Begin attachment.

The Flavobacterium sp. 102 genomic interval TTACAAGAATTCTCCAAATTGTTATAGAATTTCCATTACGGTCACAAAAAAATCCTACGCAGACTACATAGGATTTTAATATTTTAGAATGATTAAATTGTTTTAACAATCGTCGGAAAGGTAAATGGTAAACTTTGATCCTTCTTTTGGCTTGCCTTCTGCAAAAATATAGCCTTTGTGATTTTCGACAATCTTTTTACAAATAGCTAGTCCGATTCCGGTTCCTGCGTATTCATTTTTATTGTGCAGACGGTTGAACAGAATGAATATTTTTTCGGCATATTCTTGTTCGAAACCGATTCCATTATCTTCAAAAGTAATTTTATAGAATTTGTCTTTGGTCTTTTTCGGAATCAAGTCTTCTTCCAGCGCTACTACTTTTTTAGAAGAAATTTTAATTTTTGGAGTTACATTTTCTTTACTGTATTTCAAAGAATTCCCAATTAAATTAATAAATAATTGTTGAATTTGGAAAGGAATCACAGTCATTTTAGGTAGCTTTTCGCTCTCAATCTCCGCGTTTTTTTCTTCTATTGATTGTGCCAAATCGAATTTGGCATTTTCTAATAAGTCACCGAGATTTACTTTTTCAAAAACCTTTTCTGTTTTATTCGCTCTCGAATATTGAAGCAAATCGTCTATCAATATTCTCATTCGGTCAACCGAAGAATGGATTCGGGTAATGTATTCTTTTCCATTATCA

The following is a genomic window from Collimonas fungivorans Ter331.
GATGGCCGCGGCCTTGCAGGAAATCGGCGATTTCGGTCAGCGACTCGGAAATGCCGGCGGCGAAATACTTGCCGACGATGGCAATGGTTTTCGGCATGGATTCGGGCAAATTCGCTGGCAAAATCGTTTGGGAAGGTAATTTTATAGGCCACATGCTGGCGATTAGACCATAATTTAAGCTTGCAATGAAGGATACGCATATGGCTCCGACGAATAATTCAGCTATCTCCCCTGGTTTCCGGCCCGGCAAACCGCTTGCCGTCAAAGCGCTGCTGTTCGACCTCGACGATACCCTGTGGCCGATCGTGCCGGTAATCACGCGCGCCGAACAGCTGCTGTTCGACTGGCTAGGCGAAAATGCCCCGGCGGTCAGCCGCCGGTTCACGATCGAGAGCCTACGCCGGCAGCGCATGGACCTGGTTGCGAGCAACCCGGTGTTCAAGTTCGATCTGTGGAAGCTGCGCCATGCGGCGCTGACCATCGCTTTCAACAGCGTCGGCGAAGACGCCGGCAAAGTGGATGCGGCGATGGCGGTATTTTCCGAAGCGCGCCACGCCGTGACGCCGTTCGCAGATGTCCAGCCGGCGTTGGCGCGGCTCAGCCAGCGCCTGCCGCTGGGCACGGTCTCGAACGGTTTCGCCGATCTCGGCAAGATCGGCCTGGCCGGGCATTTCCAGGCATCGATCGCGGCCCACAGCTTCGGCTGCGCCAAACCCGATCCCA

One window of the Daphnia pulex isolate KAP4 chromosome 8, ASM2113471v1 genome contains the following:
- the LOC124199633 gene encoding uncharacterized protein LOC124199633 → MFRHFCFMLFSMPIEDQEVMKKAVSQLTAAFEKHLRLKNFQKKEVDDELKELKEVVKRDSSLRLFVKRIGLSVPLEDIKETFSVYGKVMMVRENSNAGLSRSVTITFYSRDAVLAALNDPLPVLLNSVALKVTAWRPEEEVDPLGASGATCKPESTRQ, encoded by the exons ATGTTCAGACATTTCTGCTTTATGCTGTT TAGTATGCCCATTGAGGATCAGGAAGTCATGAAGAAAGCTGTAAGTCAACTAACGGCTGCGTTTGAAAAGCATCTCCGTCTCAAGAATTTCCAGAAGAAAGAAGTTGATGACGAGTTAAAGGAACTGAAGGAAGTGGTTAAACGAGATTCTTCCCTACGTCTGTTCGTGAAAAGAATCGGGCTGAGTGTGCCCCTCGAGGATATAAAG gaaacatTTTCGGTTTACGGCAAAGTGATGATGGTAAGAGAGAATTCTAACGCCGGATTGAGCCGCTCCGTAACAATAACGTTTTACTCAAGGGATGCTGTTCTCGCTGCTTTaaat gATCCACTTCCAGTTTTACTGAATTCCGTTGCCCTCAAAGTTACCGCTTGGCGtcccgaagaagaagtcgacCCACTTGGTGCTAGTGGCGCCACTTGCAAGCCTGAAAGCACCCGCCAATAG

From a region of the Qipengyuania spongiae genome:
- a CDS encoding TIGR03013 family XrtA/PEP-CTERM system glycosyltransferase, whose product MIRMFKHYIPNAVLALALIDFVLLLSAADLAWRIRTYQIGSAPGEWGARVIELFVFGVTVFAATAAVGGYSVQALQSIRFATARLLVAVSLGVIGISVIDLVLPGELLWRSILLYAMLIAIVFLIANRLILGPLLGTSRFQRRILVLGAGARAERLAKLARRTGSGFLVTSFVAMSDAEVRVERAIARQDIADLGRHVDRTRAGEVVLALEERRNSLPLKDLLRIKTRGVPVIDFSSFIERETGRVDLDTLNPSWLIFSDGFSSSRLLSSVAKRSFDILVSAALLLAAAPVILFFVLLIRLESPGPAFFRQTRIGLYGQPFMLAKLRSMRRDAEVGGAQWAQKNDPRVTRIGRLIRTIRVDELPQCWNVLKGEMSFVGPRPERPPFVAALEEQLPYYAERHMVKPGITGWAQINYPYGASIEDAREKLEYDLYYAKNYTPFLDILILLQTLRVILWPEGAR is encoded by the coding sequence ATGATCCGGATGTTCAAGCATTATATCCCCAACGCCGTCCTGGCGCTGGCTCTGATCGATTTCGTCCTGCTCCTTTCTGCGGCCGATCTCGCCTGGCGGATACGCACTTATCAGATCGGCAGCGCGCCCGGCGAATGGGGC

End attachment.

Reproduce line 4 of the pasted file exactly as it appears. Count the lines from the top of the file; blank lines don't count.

One window of the Daphnia pulex isolate KAP4 chromosome 8, ASM2113471v1 genome contains the following: